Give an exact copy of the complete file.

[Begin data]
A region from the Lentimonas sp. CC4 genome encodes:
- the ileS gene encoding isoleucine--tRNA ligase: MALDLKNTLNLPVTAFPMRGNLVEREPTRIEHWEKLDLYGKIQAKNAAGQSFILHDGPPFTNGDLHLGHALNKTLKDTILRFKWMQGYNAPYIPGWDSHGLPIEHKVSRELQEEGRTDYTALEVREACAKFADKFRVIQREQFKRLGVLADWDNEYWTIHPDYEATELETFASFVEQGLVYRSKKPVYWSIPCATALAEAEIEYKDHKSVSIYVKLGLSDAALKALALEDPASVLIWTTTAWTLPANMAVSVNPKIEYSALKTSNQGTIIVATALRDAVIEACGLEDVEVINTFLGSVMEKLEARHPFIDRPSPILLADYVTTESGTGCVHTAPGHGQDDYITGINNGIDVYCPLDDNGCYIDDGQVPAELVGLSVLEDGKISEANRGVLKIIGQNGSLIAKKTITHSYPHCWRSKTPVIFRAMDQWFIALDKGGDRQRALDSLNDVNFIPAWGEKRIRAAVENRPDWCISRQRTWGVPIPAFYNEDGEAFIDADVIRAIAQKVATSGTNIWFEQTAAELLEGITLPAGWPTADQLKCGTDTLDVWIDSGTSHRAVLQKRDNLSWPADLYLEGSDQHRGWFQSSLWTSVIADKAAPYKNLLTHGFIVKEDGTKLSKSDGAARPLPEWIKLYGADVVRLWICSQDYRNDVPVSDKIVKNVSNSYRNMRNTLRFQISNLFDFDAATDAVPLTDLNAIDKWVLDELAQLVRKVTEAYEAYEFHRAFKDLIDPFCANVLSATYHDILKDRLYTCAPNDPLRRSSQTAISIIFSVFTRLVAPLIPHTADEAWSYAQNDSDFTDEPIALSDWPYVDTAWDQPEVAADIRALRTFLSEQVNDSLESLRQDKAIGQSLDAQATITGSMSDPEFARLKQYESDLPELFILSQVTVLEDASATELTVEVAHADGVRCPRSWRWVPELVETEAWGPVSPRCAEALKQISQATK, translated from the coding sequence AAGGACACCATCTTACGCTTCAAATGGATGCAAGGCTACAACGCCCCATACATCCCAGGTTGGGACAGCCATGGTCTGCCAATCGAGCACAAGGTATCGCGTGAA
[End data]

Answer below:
A region from the Lentimonas sp. CC4 genome encodes:
- the ileS gene encoding isoleucine--tRNA ligase: MALDLKNTLNLPVTAFPMRGNLVEREPTRIEHWEKLDLYGKIQAKNAAGQSFILHDGPPFTNGDLHLGHALNKTLKDTILRFKWMQGYNAPYIPGWDSHGLPIEHKVSRELQEEGRTDYTALEVREACAKFADKFRVIQREQFKRLGVLADWDNEYWTIHPDYEATELETFASFVEQGLVYRSKKPVYWSIPCATALAEAEIEYKDHKSVSIYVKLGLSDAALKALALEDPASVLIWTTTAWTLPANMAVSVNPKIEYSALKTSNQGTIIVATALRDAVIEACGLEDVEVINTFLGSVMEKLEARHPFIDRPSPILLADYVTTESGTGCVHTAPGHGQDDYITGINNGIDVYCPLDDNGCYIDDGQVPAELVGLSVLEDGKISEANRGVLKIIGQNGSLIAKKTITHSYPHCWRSKTPVIFRAMDQWFIALDKGGDRQRALDSLNDVNFIPAWGEKRIRAAVENRPDWCISRQRTWGVPIPAFYNEDGEAFIDADVIRAIAQKVATSGTNIWFEQTAAELLEGITLPAGWPTADQLKCGTDTLDVWIDSGTSHRAVLQKRDNLSWPADLYLEGSDQHRGWFQSSLWTSVIADKAAPYKNLLTHGFIVKEDGTKLSKSDGAARPLPEWIKLYGADVVRLWICSQDYRNDVPVSDKIVKNVSNSYRNMRNTLRFQISNLFDFDAATDAVPLTDLNAIDKWVLDELAQLVRKVTEAYEAYEFHRAFKDLIDPFCANVLSATYHDILKDRLYTCAPNDPLRRSSQTAISIIFSVFTRLVAPLIPHTADEAWSYAQNDSDFTDEPIALSDWPYVDTAWDQPEVAADIRALRTFLSEQVNDSLESLRQDKAIGQSLDAQATITGSMSDPEFARLKQYESDLPELFILSQVTVLEDASATELTVEVAHADGVRCPRSWRWVPELVETEAWGPVSPRCAEALKQISQATK, translated from the coding sequence AAGGACACCATCTTACGCTTCAAATGGATGCAAGGCTACAACGCCCCATACATCCCAGGTTGGGACAGCCATGGTCTGCCAATCGAGCACAAGGTATCGCGTGAA